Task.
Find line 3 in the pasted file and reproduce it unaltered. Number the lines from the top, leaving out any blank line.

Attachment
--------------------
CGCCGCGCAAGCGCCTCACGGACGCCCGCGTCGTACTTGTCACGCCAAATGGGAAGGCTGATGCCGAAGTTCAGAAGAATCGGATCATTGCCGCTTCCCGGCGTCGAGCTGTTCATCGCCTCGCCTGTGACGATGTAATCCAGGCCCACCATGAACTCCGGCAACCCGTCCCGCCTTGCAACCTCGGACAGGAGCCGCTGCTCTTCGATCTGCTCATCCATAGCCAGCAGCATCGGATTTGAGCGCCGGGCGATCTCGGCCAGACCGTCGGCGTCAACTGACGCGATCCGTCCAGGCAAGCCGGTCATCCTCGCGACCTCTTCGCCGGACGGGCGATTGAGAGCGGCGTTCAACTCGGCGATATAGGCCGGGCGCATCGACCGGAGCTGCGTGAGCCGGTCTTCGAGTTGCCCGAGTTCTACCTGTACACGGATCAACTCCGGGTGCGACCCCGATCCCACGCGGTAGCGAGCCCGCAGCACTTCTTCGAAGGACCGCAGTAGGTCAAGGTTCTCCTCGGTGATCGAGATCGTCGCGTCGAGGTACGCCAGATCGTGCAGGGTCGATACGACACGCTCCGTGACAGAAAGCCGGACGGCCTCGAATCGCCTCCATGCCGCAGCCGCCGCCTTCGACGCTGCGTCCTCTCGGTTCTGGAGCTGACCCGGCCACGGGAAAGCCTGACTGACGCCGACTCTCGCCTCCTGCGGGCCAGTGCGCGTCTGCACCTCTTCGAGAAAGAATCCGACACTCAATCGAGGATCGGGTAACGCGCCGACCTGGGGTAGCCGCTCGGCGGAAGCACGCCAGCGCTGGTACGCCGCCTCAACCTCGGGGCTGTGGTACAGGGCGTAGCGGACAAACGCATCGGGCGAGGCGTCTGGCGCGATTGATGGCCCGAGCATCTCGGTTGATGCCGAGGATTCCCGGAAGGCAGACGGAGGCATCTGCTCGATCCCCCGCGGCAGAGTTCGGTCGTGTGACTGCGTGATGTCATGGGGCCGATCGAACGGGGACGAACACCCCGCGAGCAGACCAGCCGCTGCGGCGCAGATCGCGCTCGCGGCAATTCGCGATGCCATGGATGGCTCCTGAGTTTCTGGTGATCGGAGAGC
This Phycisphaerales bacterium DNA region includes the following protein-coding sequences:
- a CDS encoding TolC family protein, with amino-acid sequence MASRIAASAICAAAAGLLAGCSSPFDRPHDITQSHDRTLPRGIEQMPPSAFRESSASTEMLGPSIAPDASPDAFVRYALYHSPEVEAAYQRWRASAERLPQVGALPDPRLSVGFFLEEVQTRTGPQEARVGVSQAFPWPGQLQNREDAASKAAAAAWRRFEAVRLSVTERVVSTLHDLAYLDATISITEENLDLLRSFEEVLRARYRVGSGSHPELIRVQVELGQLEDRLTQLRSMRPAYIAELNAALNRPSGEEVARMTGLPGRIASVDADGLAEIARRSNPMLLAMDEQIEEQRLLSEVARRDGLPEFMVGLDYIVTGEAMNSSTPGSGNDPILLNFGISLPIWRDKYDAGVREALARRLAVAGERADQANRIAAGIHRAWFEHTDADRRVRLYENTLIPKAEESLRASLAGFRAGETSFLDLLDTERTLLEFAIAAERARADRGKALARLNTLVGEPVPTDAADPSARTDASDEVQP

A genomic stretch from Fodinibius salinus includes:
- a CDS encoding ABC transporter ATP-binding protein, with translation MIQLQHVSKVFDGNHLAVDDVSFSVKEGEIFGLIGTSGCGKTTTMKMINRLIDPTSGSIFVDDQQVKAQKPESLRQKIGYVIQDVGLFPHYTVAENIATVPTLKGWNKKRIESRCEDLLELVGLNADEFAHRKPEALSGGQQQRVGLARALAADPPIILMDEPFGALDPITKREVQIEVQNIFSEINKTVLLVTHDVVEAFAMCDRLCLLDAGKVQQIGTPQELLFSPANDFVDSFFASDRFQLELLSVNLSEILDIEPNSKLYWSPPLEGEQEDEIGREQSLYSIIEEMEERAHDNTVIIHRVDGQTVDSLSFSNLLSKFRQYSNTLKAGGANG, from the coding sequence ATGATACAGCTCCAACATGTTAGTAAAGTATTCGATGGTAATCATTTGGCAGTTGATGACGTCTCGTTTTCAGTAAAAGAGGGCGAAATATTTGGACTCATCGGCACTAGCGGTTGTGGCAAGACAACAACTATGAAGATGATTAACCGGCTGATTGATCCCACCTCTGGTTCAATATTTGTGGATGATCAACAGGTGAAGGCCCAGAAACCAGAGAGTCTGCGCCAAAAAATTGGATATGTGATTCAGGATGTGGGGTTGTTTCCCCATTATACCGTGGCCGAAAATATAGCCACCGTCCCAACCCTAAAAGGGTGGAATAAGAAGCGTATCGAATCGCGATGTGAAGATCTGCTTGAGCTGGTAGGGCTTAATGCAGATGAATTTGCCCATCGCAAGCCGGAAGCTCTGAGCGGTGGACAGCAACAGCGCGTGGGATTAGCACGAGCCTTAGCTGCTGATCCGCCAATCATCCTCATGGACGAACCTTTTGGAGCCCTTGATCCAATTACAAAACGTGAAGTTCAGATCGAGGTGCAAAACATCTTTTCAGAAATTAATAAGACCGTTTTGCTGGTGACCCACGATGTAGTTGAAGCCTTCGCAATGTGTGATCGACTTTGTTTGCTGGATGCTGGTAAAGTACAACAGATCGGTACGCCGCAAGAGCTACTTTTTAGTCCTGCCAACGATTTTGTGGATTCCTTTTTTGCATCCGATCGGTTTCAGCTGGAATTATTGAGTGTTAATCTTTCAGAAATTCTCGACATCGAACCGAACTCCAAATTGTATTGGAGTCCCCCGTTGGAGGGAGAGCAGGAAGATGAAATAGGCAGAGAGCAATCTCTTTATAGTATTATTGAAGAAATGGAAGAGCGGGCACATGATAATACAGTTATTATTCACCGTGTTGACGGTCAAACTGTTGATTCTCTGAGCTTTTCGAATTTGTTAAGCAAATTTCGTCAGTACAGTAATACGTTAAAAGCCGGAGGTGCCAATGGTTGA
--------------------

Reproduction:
- a CDS encoding TolC family protein, with amino-acid sequence MASRIAASAICAAAAGLLAGCSSPFDRPHDITQSHDRTLPRGIEQMPPSAFRESSASTEMLGPSIAPDASPDAFVRYALYHSPEVEAAYQRWRASAERLPQVGALPDPRLSVGFFLEEVQTRTGPQEARVGVSQAFPWPGQLQNREDAASKAAAAAWRRFEAVRLSVTERVVSTLHDLAYLDATISITEENLDLLRSFEEVLRARYRVGSGSHPELIRVQVELGQLEDRLTQLRSMRPAYIAELNAALNRPSGEEVARMTGLPGRIASVDADGLAEIARRSNPMLLAMDEQIEEQRLLSEVARRDGLPEFMVGLDYIVTGEAMNSSTPGSGNDPILLNFGISLPIWRDKYDAGVREALARRLAVAGERADQANRIAAGIHRAWFEHTDADRRVRLYENTLIPKAEESLRASLAGFRAGETSFLDLLDTERTLLEFAIAAERARADRGKALARLNTLVGEPVPTDAADPSARTDASDEVQP